Thank You, Maine Marijuana Law Advocates, for Uniting


As reported and covered earlier today, two competing Maine marijuana legalizations campaigns have united around the singular goal of ending cannabis prohibition in the Pine State. This is tremendous news that greatly enhances the chances that Maine will legalize marijuana in 2016. So much talk among advocates lately has been dominated by the fractured movements in Ohio and California, that this move towards unity is a much-needed breath of fresh air.

Legalizing marijuana statewide is very hard work. Drafting the text of a measure that can win at the ballot box, secure the funding necessary and keep cannabis law reform advocates satisfied is a monumental task. Collecting tens of thousands of valid signatures takes a ton of work, carried out by both paid signature gatherers and volunteers that must withstand various weather conditions and oftentimes insults hurled by prohibitionists.

In some states, there may be even mechanisms for outside parties to challenge the initiative petition or otherwise stall the campaign. Having competing campaigns throws even more challenges upon legalization efforts as the different efforts compete for funding, volunteers and support. Thus, it is great news for the Maine legalization effort that two competing legalization measures have joined forces to end cannabis prohibition in the Pine Tree State.

The Portland Press Herald reports:

The Campaign to Regulate Marijuana Like Alcohol, a Marijuana Policy Project-backed campaign, will stop collecting signatures to support the initiative it filed in March that would set up a system to regulate the sale of marijuana to adults. That group will now spearhead the campaign in support of a similar initiative filed in February by Legalize Maine, which billed itself as a homegrown group supported by people in the agriculture and medical marijuana industries.

Each campaign had collected about 40,000 signatures. The groups will now work together to collect the remaining signatures needed to qualify for the November 2016 ballot. They have until January to collect 61,000 valid signatures of registered Maine voters.

“Joining forces is the best step forward, not only for our respective campaigns, but for Maine as a whole,” said David Boyer, campaign manager for the Campaign to Regulate Marijuana Like Alcohol. “We all agree marijuana prohibition has been a colossal failure and that it must be replaced with a system in which marijuana is legal for adults and regulated like alcohol. We can more effectively accomplish our shared goal by combining resources and working together instead of on parallel tracks.”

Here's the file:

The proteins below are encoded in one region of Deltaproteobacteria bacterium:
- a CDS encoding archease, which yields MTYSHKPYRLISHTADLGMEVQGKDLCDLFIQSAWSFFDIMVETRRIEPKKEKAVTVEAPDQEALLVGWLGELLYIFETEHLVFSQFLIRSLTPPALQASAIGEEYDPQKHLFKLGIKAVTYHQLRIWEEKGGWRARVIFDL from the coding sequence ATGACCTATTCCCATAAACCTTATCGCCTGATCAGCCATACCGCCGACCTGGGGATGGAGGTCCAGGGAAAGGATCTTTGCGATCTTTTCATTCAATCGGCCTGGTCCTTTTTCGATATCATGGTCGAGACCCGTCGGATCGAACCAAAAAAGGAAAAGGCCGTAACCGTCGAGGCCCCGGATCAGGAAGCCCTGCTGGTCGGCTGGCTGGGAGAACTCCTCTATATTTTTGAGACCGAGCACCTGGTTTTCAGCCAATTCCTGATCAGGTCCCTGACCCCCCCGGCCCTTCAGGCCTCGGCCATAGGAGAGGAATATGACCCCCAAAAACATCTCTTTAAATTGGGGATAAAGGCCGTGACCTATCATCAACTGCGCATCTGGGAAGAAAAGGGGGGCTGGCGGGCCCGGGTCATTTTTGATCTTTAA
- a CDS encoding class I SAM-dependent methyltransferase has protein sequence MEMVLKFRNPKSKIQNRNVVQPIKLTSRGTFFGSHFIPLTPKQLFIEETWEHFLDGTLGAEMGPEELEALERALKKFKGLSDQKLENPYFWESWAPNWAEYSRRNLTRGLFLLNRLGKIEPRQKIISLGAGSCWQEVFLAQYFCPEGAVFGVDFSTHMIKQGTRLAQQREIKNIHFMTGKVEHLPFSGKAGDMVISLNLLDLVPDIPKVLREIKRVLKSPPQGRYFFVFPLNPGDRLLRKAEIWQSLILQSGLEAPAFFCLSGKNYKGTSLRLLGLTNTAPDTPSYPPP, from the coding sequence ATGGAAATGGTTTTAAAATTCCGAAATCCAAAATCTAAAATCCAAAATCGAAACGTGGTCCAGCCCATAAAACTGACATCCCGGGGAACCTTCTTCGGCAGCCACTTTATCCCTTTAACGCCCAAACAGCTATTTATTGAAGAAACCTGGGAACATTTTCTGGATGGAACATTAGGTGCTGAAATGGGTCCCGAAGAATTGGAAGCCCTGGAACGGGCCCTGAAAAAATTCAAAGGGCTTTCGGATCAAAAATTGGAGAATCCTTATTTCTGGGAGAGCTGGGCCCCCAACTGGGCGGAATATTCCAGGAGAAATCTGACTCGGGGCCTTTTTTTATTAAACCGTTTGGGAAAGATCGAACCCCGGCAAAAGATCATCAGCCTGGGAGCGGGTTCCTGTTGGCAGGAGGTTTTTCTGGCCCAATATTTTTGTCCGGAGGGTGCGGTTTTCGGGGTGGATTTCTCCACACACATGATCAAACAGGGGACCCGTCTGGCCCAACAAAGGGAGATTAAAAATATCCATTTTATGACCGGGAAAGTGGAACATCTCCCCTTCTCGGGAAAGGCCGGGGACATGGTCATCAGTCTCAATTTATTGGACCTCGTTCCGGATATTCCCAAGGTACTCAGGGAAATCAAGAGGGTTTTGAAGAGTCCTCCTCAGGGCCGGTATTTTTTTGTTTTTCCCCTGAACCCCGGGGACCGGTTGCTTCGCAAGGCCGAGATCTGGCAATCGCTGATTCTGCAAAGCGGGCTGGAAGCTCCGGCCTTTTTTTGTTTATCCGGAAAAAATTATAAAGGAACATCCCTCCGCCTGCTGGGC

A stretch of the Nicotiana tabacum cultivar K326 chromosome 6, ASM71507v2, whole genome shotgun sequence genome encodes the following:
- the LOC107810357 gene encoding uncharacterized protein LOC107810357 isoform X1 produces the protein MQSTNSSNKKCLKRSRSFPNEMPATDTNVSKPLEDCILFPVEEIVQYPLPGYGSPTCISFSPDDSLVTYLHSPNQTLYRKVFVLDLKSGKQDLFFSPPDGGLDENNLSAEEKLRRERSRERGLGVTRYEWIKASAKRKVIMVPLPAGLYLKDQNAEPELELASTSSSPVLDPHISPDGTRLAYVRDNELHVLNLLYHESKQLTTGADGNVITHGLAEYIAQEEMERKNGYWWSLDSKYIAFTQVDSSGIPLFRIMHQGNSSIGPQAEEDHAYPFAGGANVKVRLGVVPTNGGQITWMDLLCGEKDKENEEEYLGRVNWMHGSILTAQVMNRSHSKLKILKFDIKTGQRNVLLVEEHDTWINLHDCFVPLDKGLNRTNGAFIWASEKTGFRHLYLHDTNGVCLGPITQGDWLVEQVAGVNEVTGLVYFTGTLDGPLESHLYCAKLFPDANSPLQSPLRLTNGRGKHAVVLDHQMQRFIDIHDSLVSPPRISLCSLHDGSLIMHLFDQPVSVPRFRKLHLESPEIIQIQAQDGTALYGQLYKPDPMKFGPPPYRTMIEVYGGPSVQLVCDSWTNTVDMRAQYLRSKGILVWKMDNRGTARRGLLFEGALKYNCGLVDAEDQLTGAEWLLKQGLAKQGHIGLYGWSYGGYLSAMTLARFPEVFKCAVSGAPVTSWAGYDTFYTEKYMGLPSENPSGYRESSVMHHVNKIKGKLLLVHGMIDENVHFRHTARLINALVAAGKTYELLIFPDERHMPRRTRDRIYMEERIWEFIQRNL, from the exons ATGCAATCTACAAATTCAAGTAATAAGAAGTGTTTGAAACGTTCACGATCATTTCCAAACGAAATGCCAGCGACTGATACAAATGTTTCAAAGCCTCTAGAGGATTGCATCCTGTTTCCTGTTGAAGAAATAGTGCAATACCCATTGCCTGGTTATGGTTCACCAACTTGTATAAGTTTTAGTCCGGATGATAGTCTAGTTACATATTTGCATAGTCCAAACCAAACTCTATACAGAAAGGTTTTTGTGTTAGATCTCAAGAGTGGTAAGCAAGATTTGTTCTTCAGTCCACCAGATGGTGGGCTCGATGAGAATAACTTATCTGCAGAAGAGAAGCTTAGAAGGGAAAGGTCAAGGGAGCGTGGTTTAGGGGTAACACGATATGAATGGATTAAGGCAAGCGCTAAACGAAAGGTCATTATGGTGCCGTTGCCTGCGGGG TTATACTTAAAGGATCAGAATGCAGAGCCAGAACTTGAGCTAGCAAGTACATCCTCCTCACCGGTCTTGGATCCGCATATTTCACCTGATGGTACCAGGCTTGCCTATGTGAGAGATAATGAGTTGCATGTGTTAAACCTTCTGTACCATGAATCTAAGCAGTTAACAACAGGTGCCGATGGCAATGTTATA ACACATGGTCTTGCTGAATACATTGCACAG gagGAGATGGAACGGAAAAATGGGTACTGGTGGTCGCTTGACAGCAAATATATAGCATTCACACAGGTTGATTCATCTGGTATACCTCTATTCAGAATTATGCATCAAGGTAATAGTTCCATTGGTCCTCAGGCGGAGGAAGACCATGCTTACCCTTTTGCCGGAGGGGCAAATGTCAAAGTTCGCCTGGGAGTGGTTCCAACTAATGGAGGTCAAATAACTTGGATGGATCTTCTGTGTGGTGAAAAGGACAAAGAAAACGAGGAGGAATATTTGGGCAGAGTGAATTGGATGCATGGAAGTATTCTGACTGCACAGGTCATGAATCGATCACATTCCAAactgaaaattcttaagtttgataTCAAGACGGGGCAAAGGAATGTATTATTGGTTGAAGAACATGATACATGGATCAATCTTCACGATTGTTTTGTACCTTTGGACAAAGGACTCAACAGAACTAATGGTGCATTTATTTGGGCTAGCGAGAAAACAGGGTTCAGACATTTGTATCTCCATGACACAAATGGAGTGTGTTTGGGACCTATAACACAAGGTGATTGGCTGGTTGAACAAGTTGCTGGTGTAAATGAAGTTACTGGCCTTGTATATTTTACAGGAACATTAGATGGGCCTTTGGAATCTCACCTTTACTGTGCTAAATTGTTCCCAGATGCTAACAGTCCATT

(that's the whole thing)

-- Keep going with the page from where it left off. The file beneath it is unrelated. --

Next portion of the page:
The Pine State is certainly on the short list of states most likely to end cannabis prohibition in the near future. Personal possession is already decriminalized in Maine. Medical marijuana was first passed with more than 61% of the vote in in 1999 and over 58% of voters cast ballots to add more medical conditions and establish a dispensary system a decade later. Prohibitionists very publicly cheered the defeat of legislative attempts to legalize cannabis, so the issue must be taken to the voters, who are usually years ahead of politicians on the issue.

As we look to end cannabis prohibition federally and finally end such a failed and harmful policy, statewide efforts are extremely important. Many more elected officials, policy makers and everyday folks who may be on the fence will start to come around when they see that the sky doesn’t fall when marijuana is legalized and that common-sense changes are needed federally, such as allowing marijuana businesses to utilize banks and deduct taxes as any other state-regulated business can.

Cannabis law reform activists uniting around measures that can win at the ballot box make it much more likely that statewide efforts will succeed and, thus, that much closer to ending prohibition federally. I sincerely thank Maine activists for uniting around one cannabis legalization measure, this should be an example for many advocates across the country.

Anthony Johnson

Anthony, a longtime cannabis law reform advocate, was Chief Petitioner and co-author of Measure 91, Oregon’s ca